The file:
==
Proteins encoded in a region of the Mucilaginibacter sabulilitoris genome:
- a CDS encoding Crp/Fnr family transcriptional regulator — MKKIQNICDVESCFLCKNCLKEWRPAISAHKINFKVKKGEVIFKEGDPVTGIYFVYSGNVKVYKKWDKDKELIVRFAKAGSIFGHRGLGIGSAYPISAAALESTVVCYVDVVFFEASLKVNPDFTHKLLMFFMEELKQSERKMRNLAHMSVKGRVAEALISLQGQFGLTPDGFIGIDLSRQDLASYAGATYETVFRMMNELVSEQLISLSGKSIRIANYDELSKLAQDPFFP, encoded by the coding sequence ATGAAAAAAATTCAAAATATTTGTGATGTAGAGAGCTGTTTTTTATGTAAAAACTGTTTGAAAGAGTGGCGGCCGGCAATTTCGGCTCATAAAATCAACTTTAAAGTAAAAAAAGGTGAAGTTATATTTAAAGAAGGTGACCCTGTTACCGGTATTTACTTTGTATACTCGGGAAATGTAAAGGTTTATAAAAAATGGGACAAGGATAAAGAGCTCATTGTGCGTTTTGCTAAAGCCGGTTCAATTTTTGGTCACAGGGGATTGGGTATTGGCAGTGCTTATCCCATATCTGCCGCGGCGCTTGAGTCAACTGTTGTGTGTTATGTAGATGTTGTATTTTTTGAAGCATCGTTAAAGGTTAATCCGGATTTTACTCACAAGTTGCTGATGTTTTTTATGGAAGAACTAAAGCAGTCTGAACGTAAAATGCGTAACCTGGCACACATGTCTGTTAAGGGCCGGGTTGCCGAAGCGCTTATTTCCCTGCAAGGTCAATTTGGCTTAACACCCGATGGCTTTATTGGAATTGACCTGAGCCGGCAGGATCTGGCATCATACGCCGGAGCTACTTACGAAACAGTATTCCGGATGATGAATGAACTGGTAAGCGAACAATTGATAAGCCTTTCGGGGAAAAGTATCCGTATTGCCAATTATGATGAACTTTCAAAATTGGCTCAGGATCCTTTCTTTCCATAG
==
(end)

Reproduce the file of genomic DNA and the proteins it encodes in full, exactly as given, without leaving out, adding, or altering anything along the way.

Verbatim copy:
Proteins encoded in a region of the Mucilaginibacter sabulilitoris genome:
- a CDS encoding Crp/Fnr family transcriptional regulator — MKKIQNICDVESCFLCKNCLKEWRPAISAHKINFKVKKGEVIFKEGDPVTGIYFVYSGNVKVYKKWDKDKELIVRFAKAGSIFGHRGLGIGSAYPISAAALESTVVCYVDVVFFEASLKVNPDFTHKLLMFFMEELKQSERKMRNLAHMSVKGRVAEALISLQGQFGLTPDGFIGIDLSRQDLASYAGATYETVFRMMNELVSEQLISLSGKSIRIANYDELSKLAQDPFFP, encoded by the coding sequence ATGAAAAAAATTCAAAATATTTGTGATGTAGAGAGCTGTTTTTTATGTAAAAACTGTTTGAAAGAGTGGCGGCCGGCAATTTCGGCTCATAAAATCAACTTTAAAGTAAAAAAAGGTGAAGTTATATTTAAAGAAGGTGACCCTGTTACCGGTATTTACTTTGTATACTCGGGAAATGTAAAGGTTTATAAAAAATGGGACAAGGATAAAGAGCTCATTGTGCGTTTTGCTAAAGCCGGTTCAATTTTTGGTCACAGGGGATTGGGTATTGGCAGTGCTTATCCCATATCTGCCGCGGCGCTTGAGTCAACTGTTGTGTGTTATGTAGATGTTGTATTTTTTGAAGCATCGTTAAAGGTTAATCCGGATTTTACTCACAAGTTGCTGATGTTTTTTATGGAAGAACTAAAGCAGTCTGAACGTAAAATGCGTAACCTGGCACACATGTCTGTTAAGGGCCGGGTTGCCGAAGCGCTTATTTCCCTGCAAGGTCAATTTGGCTTAACACCCGATGGCTTTATTGGAATTGACCTGAGCCGGCAGGATCTGGCATCATACGCCGGAGCTACTTACGAAACAGTATTCCGGATGATGAATGAACTGGTAAGCGAACAATTGATAAGCCTTTCGGGGAAAAGTATCCGTATTGCCAATTATGATGAACTTTCAAAATTGGCTCAGGATCCTTTCTTTCCATAG